- The first thing a client says he or she wants is never really what they want
- Clients must be included in the project decision-making process so they have an investment in the delivered solutions.
To wit, clients often describe what they perceive as the best outcome for a project, and, foolish us, we believe that this is really what they want at the end of the day. In fact, what clients ask for is frequently not the things that define success for them. Rather, they may describe their version of a satisfactory solution.
It is our task to get to these underlying project requirements. Ease of maintenance, simplicity, market leadership, peer recognition, marketability—these represent the most fundamental requirements that will define success for the client. Our job is to uncover and validate these objectives before launching into solutions. Define the client’s needs so you are solving the correct problem.
Architects have been much more successful in this task by employing the design charette process or similar programming techniques, collaborating with a broad range of client interest groups. (Yes, I did just compliment architects; after all, they are very often our partners!) We can follow their lead with simple client management strategies that draw out these most fundamental needs that will define success for the owner and engage the owner in selecting the most appropriate solution.
After determining the client’s project requirements, manage their expectations by engaging them in the decision-making process. There are hundreds of ways to skin the engineering cat. Any one of the potential solutions may fit your client. By clearly establishing the most fundamental client needs, developing a set of decision-making criteria that drive the selection of the best alternative solution, and engaging your client in the evaluation process, your client has an investment in the built solution. The client is much more likely to approve of the solution and—most importantly—be an active participant in solving challenges that inevitably occur when the solution is put into operation.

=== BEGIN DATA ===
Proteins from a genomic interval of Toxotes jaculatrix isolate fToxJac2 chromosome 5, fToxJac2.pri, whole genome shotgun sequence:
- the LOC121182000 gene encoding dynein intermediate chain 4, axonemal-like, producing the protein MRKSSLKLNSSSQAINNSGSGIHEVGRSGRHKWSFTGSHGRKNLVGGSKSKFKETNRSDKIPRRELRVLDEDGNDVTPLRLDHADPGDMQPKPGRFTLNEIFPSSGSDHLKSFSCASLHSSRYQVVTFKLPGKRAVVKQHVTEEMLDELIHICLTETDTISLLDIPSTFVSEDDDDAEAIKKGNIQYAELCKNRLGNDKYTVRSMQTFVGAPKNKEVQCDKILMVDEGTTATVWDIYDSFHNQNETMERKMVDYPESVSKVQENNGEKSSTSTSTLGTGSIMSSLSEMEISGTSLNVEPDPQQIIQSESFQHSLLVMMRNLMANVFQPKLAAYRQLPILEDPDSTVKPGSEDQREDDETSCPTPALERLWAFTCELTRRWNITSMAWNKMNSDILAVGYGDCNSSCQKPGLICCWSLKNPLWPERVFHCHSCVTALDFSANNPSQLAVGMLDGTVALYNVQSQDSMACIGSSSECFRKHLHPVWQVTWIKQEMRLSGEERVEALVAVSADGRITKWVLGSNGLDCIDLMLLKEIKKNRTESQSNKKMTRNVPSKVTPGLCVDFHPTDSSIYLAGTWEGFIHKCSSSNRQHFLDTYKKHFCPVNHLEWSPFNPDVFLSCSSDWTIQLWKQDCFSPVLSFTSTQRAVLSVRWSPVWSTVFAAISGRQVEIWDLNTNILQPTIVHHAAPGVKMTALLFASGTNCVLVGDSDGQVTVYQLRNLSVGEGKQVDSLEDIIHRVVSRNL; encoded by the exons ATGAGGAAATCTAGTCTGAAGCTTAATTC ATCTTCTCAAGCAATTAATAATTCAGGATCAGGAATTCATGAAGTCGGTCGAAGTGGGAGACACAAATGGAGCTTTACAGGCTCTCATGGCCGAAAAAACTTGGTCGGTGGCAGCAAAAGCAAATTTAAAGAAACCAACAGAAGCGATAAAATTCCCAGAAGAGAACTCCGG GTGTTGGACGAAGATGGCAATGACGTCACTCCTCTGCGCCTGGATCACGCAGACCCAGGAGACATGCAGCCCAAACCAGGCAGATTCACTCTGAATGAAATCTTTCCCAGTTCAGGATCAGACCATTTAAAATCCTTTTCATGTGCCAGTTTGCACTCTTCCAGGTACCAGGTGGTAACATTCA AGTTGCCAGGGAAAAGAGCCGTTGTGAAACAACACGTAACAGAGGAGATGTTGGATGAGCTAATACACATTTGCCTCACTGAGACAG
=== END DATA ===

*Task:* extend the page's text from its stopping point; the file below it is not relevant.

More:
Employing engagement techniques with your clients typically results in more effective (read: more profitable) project execution and a more satisfied client (read: a retention sale).
Jerry Bauers is national director of commissioning at Sebesta. His project management philosophy was formed in the crucible of errors, gaffs, and missteps in which the hard-won lesson of client satisfaction was burned into his soul—and his bank account!
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Before the calendar turned, 2016 already had the makings of a pivotal year for manufacturing, and for the world.
There were the big events for the year, including the United States as Partner Country at Hannover Messe in April and the 2016 International Manufacturing Technology Show in Chicago in September. There's also the matter of the U.S. presidential elections in November, which promise to shape policy in manufacturing for years to come.
But the year started with global economic turmoil, as a slowdown in Chinese manufacturing triggered a worldwide stock hiccup that sent values plummeting. The continued plunge in world oil prices has resulted in a slowdown in exploration and, by extension, the manufacture of exploration equipment.
Read more: 2015 Salary Survey